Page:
What is Hip Impingement?
Hip impingement is a grouping of disorders in which there is limited space
within the hip for the soft tissues that line the bones. This can be due to
irritation of the cartilage, tearing of the labrum (deepening cartilage), or
limitations in the motion. This spectrum of diseases can affect day-to-day life
or sports. Typically, pain occurs during activity. These disorders can often be
treated with hip arthroscopy.
This is NOT arthritis. Arthritis or wearing away of the cartilage is
typically painful at all times including rest and sleep. Hip arthroscopy is not
an effective treatment for hip arthritis.
Hip impingement comes in three common varieties: cam, pincer, and combined.
Cam impingement is an extra “bump” of bone on the ball of the hip joint. (See
large arrow, Figure 1) This decreases the smoothness of rotation of the hip.
Pincer impingement is an extra boney lip on the cup of the hip socket. (See
small arrow, Figure 1) This creates a pinching effect of soft tissues in certain
motions during activity. The most common type, however, is a combination of both
of these entities.
Figure 1: Cam lesion near ball of hip (large arrow), Pincer lesion
The combination of these changes around the hip can cause pain, tear
cartilage, and limit motion. There is also concern that these changes and the
symptoms created may lead to the acceleration of arthritis. Surgery can be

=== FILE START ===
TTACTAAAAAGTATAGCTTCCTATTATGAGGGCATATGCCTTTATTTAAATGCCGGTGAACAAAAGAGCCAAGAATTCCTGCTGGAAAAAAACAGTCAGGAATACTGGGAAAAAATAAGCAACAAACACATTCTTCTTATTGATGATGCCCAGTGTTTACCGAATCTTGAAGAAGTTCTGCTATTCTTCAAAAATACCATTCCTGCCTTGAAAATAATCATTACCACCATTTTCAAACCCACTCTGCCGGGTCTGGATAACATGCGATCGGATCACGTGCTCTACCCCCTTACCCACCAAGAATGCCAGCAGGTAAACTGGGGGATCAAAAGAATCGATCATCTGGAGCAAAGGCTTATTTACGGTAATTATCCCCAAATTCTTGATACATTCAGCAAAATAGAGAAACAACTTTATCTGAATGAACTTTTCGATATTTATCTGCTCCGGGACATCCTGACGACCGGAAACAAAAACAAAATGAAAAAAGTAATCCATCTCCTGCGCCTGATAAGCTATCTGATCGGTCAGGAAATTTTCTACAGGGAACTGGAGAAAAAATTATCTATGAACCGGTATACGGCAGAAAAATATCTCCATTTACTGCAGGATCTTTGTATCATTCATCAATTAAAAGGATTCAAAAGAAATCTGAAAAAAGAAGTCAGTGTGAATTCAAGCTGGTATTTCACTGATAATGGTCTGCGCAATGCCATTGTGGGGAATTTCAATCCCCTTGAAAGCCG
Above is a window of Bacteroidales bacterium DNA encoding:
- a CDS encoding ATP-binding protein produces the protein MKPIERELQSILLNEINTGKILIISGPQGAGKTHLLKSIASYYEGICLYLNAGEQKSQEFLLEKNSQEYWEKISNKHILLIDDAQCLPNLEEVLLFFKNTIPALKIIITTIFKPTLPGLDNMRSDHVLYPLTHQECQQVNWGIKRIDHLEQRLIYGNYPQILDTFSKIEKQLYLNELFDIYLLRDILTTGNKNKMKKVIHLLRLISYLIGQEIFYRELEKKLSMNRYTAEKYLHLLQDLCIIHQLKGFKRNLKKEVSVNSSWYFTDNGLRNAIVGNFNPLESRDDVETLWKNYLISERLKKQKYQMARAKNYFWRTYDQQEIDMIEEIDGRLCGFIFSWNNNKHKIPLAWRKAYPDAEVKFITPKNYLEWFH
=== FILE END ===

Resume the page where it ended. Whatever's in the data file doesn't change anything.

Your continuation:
helpful in eliminating symptoms and hopefully, create a more normal hip to
diminish the risk for arthritis.
Figure 2: Hip labral tear arrow with extra bone on the acetabulum
(socket) of the hip joint
Hip arthroscopy is an outpatient, minimally invasive surgery that can help
with these changes. (See figures 3 and 4) Cartilage or labrum tears can be
repaired, and extra bone can be eliminated. These changes can improve symptoms
and increase activity through small incisions compared to the large incision
technique of the past. Smaller incisions typically equate to shorter recovery to
Figure 3: Cam lesion being excised during surgery
Figure 4: Excising Cam lesion on x-ray
Recovery after hip arthroscopy is variable but typically consists of an
outpatient or same-day surgery. Most patients are on crutches 1-5 weeks
depending on the type of procedure done. Therapy begins the day after surgery
and usually lasts 3-4 months with decreasing frequency. Most patients are able
to get back to more normal activities including running and other sports around
the 4-8 month mark after surgery depending on the problems that are encountered
during surgery. Like any surgery, hip impingement surgery has risks that must be
considered and discussed with the surgeon.
If you have questions please feel free to contact me,
Eric Pifel, MD
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DISCLAIMER: This web site contains general medical information and
does not replace the medical advice of your physician. If you have questions
about your medical condition or exercises, ask your doctor or health care